Fantasy is a genre of fiction that can be identified by the imaginary, and often bizarre,
elements that constitute the main plot or theme. The setting of fantasy may be an imaginative
fantasy world that can never be true, or a real, historical or future world that has a certain
realistic feel and where fantastic elements may be regarded as alien, unusual, or heterodox
and dangerous. Though the former is long-established, the latter has gained enormous ground
from the popularity of Hollywood blockbusters and video games that are based on both
fantasy and science fiction, the most famous examples of which are the Star War and X-Men
franchises. Another popular strand of fantasy is magical realism, typified by books such as
Jonathan Strange and Mr Norrell.
As the author of Children of Swan, which includes both fantasy and scientific fiction
elements, I tend to perceive fantasy as a creative device that can be added to a chosen genre
rather than a rigid, standalone format. Like everything else, writing fantasy, whether a
straight fantasy fiction or an element that is added to a fiction of mixed genres, it has
advantages and disadvantages:
Freedom: Fantasy elements can be introduced into an otherwise rather realistic world,
like opening another door, or venturing out into a new territory. It provides a whole
new dimension to exploit.
Opportunity: Don’t just use the fantasy device to satisfy the requirements of the plot.
Regard it as an opportunity to create tension and conflict, and as a way to push the
story forward from a new angle.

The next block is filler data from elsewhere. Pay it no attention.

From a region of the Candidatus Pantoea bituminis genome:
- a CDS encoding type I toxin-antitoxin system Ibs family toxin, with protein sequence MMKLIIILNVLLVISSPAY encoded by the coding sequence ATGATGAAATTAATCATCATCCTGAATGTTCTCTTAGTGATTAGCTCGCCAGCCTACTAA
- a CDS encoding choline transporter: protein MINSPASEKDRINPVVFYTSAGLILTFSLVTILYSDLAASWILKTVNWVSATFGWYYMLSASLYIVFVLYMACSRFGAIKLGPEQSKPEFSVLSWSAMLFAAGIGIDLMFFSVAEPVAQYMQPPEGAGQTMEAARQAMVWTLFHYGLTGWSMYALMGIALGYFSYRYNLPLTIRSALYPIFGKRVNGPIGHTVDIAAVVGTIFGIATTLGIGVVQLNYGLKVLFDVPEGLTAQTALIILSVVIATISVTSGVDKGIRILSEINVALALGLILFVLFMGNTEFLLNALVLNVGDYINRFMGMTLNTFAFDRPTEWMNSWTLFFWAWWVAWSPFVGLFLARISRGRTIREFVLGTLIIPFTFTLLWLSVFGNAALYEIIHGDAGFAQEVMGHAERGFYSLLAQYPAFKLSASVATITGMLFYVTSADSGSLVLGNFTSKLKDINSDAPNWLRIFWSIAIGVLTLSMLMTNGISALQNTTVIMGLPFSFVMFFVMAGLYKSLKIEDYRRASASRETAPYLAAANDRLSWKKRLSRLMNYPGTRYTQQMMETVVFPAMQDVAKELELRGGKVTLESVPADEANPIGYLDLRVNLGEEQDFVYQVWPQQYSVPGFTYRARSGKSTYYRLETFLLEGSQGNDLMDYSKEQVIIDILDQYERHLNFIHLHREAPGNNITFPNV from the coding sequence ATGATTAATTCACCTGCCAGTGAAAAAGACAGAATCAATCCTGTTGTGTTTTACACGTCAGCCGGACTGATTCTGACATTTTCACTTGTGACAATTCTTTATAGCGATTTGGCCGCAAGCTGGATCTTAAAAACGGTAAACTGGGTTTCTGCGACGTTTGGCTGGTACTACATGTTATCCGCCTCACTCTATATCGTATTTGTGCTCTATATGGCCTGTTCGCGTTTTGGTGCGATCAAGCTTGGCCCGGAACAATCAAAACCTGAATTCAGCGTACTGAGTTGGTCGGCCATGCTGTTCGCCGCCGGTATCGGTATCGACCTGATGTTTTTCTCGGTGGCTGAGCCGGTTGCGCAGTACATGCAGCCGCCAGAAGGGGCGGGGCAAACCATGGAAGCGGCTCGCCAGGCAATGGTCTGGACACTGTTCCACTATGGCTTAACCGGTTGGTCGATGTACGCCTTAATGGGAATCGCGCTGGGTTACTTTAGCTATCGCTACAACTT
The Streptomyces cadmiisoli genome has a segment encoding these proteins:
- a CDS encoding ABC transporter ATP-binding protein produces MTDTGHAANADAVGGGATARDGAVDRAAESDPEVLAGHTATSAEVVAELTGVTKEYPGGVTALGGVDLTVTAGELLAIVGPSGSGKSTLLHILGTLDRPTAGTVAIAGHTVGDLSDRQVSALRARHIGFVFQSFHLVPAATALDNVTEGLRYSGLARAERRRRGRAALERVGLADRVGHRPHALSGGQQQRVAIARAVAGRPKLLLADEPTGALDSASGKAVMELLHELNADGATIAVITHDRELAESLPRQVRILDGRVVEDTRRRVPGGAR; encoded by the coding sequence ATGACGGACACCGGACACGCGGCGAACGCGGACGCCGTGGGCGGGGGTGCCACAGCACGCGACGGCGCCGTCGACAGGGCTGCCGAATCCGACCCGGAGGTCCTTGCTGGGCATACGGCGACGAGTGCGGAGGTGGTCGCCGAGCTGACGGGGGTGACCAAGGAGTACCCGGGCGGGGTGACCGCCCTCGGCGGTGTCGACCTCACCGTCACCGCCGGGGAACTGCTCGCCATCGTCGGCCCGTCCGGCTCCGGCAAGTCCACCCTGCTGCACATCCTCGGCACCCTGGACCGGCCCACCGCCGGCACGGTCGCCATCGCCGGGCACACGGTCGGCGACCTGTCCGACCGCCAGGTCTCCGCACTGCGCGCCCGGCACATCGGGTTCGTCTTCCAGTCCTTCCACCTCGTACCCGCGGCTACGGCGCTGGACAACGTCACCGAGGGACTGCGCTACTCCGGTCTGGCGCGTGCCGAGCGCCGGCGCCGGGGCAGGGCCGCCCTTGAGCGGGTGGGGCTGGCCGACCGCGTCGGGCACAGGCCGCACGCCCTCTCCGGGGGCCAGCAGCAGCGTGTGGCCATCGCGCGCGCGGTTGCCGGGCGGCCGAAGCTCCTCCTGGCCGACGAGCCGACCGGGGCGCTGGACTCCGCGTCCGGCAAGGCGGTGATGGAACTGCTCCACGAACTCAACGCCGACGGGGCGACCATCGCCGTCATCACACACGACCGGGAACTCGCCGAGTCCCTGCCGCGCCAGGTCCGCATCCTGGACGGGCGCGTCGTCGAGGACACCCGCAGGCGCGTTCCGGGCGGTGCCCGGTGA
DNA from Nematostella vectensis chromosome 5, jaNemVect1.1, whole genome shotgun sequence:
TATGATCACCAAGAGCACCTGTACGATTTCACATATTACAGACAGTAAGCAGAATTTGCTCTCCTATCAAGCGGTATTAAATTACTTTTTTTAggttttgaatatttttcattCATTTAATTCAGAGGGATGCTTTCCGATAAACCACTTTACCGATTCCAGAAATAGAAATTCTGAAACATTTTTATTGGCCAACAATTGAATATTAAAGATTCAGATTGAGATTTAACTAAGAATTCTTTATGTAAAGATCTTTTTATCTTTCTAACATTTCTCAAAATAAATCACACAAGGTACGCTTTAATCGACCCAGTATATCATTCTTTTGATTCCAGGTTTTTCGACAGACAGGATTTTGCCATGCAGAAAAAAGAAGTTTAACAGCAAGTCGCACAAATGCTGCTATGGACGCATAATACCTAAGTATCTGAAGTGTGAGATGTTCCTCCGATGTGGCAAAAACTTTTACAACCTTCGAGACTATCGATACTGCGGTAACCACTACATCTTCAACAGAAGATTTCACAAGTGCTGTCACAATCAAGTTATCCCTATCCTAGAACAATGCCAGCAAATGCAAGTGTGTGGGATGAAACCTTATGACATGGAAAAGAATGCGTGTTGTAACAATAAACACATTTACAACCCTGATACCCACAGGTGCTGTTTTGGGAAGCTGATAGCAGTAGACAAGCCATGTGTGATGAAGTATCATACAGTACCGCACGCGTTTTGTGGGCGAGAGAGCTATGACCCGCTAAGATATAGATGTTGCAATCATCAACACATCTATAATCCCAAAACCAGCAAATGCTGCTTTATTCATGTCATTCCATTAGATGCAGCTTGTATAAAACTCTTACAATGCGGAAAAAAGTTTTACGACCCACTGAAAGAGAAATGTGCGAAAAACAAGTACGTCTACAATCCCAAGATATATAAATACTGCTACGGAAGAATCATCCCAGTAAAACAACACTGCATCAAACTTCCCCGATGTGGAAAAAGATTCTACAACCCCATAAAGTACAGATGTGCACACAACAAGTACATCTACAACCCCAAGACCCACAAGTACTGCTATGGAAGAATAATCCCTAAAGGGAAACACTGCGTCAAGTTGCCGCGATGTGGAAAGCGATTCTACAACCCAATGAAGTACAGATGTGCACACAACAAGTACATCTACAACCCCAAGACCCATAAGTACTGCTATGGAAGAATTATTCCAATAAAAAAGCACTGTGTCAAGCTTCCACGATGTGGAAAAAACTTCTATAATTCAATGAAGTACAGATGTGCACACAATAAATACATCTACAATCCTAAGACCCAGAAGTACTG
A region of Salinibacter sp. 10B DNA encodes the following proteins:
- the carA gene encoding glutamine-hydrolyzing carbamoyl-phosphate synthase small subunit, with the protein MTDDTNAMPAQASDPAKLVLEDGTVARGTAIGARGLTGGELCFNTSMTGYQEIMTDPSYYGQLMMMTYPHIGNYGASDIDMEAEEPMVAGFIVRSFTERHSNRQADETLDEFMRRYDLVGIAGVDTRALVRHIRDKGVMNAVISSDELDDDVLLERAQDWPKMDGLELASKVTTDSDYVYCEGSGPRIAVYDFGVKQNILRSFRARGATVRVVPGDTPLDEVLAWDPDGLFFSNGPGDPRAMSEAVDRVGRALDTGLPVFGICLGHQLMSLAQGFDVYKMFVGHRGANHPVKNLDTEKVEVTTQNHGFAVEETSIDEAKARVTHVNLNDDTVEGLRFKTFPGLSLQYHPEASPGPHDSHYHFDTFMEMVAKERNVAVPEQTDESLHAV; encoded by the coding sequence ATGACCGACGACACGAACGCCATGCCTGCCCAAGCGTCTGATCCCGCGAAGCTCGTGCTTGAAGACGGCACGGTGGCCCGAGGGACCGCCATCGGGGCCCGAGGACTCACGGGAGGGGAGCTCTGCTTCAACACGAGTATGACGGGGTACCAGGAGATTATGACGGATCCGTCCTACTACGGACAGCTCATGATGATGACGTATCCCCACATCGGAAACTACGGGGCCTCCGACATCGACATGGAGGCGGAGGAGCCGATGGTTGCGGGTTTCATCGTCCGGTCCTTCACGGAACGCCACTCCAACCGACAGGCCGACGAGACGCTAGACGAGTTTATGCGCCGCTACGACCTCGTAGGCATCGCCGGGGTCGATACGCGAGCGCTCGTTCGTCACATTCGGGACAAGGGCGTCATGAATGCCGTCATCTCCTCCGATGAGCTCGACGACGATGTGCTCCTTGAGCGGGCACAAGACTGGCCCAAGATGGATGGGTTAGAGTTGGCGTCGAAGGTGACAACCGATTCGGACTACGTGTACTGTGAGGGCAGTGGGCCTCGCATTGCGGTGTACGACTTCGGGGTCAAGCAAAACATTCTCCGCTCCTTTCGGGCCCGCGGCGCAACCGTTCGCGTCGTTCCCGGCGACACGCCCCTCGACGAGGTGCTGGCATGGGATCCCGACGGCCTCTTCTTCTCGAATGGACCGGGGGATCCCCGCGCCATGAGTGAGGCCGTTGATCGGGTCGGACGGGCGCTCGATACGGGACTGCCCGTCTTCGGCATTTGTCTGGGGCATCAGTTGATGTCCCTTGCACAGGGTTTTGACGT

The Appeal: We’ve grown up with fables and fairy tales, and fantasy is a way of
escaping our daily, humdrum existence. In our thoughts and our dreams, we are never
far away from a fantasy world. All in all, we have a tendency to be drawn by ideas of
fantasy. Think how much Star Wars is loved. Would it still be loved so much if it
were deprived of the common motifs of fantasy?
The Joy of Writing it. Like adding cream to a chocolate cake, it is enjoyable.
Inconsistency: Fantasy elements must be internally coherent. When we marry
fantasy to another genre, such as science fiction or history, sometimes it is hard to
keep it convincing in the context of the other genre. For example, making a real-life
bio-scientist easily believe in fairies would raise issues of implausibility and
Extra effort: Why do X-men have such superhuman abilities? Where does the Force
in Star Wars come from? Such questions require effort and serious treatment to
make fantasy elements sound plausible and convincing.
Quagmire: Failing to achieve a convincing marriage that blends fantasy to another
genre will inevitably weaken the story. A good story can be easily spoiled by a
fantasy element that goes wrong, and sink into a hopeless quagmire.
The despair if you fall into a quagmire. Well, what can I say? We were warned.